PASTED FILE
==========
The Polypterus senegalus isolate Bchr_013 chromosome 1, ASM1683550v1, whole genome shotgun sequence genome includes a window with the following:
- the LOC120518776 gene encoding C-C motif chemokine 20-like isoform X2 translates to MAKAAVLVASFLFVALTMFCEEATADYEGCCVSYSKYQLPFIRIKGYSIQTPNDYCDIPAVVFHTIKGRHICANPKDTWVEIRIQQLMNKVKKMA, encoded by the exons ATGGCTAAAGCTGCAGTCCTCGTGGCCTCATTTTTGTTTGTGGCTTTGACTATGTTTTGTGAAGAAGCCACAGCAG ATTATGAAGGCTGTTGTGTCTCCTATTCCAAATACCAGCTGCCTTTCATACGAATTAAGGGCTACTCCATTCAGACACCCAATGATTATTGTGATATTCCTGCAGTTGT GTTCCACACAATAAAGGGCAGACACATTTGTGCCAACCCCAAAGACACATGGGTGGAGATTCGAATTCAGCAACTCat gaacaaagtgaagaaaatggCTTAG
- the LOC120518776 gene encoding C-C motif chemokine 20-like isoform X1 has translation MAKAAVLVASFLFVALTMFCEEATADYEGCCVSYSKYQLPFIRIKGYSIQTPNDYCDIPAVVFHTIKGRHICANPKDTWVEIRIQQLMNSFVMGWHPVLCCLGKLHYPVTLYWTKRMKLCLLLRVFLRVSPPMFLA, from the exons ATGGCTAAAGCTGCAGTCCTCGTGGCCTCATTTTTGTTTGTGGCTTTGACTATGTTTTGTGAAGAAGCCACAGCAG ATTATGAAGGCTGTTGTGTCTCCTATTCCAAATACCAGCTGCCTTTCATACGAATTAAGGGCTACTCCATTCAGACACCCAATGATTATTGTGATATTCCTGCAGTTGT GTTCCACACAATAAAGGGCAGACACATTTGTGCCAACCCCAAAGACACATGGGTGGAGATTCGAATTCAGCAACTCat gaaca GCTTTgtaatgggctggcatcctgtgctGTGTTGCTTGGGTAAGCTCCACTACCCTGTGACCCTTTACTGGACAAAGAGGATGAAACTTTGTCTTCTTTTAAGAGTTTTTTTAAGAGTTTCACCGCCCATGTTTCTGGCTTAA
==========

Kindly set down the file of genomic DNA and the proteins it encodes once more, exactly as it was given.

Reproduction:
The Polypterus senegalus isolate Bchr_013 chromosome 1, ASM1683550v1, whole genome shotgun sequence genome includes a window with the following:
- the LOC120518776 gene encoding C-C motif chemokine 20-like isoform X2 translates to MAKAAVLVASFLFVALTMFCEEATADYEGCCVSYSKYQLPFIRIKGYSIQTPNDYCDIPAVVFHTIKGRHICANPKDTWVEIRIQQLMNKVKKMA, encoded by the exons ATGGCTAAAGCTGCAGTCCTCGTGGCCTCATTTTTGTTTGTGGCTTTGACTATGTTTTGTGAAGAAGCCACAGCAG ATTATGAAGGCTGTTGTGTCTCCTATTCCAAATACCAGCTGCCTTTCATACGAATTAAGGGCTACTCCATTCAGACACCCAATGATTATTGTGATATTCCTGCAGTTGT GTTCCACACAATAAAGGGCAGACACATTTGTGCCAACCCCAAAGACACATGGGTGGAGATTCGAATTCAGCAACTCat gaacaaagtgaagaaaatggCTTAG
- the LOC120518776 gene encoding C-C motif chemokine 20-like isoform X1 has translation MAKAAVLVASFLFVALTMFCEEATADYEGCCVSYSKYQLPFIRIKGYSIQTPNDYCDIPAVVFHTIKGRHICANPKDTWVEIRIQQLMNSFVMGWHPVLCCLGKLHYPVTLYWTKRMKLCLLLRVFLRVSPPMFLA, from the exons ATGGCTAAAGCTGCAGTCCTCGTGGCCTCATTTTTGTTTGTGGCTTTGACTATGTTTTGTGAAGAAGCCACAGCAG ATTATGAAGGCTGTTGTGTCTCCTATTCCAAATACCAGCTGCCTTTCATACGAATTAAGGGCTACTCCATTCAGACACCCAATGATTATTGTGATATTCCTGCAGTTGT GTTCCACACAATAAAGGGCAGACACATTTGTGCCAACCCCAAAGACACATGGGTGGAGATTCGAATTCAGCAACTCat gaaca GCTTTgtaatgggctggcatcctgtgctGTGTTGCTTGGGTAAGCTCCACTACCCTGTGACCCTTTACTGGACAAAGAGGATGAAACTTTGTCTTCTTTTAAGAGTTTTTTTAAGAGTTTCACCGCCCATGTTTCTGGCTTAA